Airports in New York and Los Angeles have become the latest equipped with body scanners that allow security screeners to peer beneath a passenger’s clothing to detect concealed weapons.
The machines, which are about the size of a revolving door, use low-energy electromagnetic waves to produce a computerized image of a traveler’s entire body.
Passengers step in and lift their arms. The scans only take a minute, and Transportation Security Administration officials say the procedure is less invasive than a physical frisk for knives, bombs or guns.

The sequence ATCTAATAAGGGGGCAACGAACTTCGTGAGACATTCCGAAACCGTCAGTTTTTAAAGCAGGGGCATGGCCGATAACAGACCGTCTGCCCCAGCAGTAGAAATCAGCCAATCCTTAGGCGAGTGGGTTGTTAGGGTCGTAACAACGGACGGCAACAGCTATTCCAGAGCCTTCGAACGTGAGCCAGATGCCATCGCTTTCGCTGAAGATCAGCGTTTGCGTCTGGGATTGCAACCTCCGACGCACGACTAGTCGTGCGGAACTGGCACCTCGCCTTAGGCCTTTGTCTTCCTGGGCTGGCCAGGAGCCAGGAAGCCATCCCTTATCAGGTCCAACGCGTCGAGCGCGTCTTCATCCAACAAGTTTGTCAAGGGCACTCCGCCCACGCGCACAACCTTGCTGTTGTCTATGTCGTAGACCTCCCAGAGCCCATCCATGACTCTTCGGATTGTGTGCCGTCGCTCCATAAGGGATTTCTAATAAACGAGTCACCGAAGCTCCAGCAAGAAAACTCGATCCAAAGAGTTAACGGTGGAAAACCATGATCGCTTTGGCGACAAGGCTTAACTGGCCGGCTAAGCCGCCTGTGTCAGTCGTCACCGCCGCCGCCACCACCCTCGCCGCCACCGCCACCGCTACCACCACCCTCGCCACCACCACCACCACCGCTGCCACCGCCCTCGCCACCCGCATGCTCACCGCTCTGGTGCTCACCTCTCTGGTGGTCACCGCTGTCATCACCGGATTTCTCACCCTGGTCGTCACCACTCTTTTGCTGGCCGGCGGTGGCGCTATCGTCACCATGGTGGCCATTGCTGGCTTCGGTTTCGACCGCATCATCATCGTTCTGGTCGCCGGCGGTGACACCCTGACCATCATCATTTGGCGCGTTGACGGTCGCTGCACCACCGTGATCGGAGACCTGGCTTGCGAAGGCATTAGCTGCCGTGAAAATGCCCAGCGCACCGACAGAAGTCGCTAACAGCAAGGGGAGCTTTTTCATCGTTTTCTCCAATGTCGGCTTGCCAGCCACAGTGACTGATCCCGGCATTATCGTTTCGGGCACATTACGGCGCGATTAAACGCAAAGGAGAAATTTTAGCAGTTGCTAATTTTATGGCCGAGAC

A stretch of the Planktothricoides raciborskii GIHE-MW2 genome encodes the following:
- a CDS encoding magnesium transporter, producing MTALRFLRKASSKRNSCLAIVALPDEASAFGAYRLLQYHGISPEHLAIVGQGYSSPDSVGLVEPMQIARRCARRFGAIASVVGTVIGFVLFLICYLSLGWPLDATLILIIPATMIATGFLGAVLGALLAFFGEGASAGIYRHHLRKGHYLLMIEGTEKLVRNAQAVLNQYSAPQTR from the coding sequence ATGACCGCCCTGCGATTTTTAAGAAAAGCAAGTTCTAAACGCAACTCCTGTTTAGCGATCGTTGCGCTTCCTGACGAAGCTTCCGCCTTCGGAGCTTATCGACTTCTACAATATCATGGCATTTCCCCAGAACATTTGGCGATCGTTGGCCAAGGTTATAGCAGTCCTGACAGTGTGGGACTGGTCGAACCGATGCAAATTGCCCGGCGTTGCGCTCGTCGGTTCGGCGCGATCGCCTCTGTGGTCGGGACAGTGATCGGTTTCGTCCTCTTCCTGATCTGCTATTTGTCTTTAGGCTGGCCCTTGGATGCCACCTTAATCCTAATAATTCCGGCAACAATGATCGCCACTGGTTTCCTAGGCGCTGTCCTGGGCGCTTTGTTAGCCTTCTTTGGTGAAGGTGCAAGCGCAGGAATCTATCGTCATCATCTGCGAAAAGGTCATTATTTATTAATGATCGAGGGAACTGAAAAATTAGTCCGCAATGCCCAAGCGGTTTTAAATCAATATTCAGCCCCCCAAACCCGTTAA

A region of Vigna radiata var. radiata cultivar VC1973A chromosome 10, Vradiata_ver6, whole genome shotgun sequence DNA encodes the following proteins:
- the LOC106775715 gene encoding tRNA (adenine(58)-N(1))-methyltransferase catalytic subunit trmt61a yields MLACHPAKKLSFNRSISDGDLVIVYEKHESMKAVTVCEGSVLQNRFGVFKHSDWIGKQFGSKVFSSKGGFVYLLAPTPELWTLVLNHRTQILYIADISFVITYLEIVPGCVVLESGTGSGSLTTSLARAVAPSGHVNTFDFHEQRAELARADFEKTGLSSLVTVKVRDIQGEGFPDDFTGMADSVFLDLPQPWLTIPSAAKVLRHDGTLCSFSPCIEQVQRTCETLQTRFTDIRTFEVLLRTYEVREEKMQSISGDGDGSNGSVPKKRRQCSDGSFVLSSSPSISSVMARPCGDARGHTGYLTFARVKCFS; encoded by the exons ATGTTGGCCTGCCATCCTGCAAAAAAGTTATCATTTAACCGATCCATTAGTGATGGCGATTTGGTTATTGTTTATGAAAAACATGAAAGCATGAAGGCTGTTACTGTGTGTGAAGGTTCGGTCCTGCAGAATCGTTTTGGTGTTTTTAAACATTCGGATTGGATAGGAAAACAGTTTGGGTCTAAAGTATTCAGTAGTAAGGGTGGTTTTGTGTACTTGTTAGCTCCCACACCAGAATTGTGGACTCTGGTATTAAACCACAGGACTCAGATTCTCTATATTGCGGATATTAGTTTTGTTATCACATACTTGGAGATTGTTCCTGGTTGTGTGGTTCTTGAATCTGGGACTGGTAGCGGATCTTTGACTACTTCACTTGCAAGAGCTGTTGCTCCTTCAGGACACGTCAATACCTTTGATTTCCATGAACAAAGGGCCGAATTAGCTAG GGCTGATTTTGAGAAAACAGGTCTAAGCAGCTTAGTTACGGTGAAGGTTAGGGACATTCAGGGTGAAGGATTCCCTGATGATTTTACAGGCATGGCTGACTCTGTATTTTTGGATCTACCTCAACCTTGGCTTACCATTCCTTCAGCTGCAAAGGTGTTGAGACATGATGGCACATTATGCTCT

Someday, the “millimeter wave” scans might replace metal detectors, but for now they are being used selectively.
Los Angeles International Airport and John F. Kennedy International Airport in New York saw their first scanners installed Thursday, each at a single checkpoint. Phoenix Sky-Harbor International Airport got one of the machines in October.
Modest travelers may have concerns about the images.
The black and white, three-dimensional scans aren’t as vivid as a photograph, but they do reveal some of the more intimate curves of the human form, maybe with as much clarity as an impressionist sculpture by Auguste Rodin.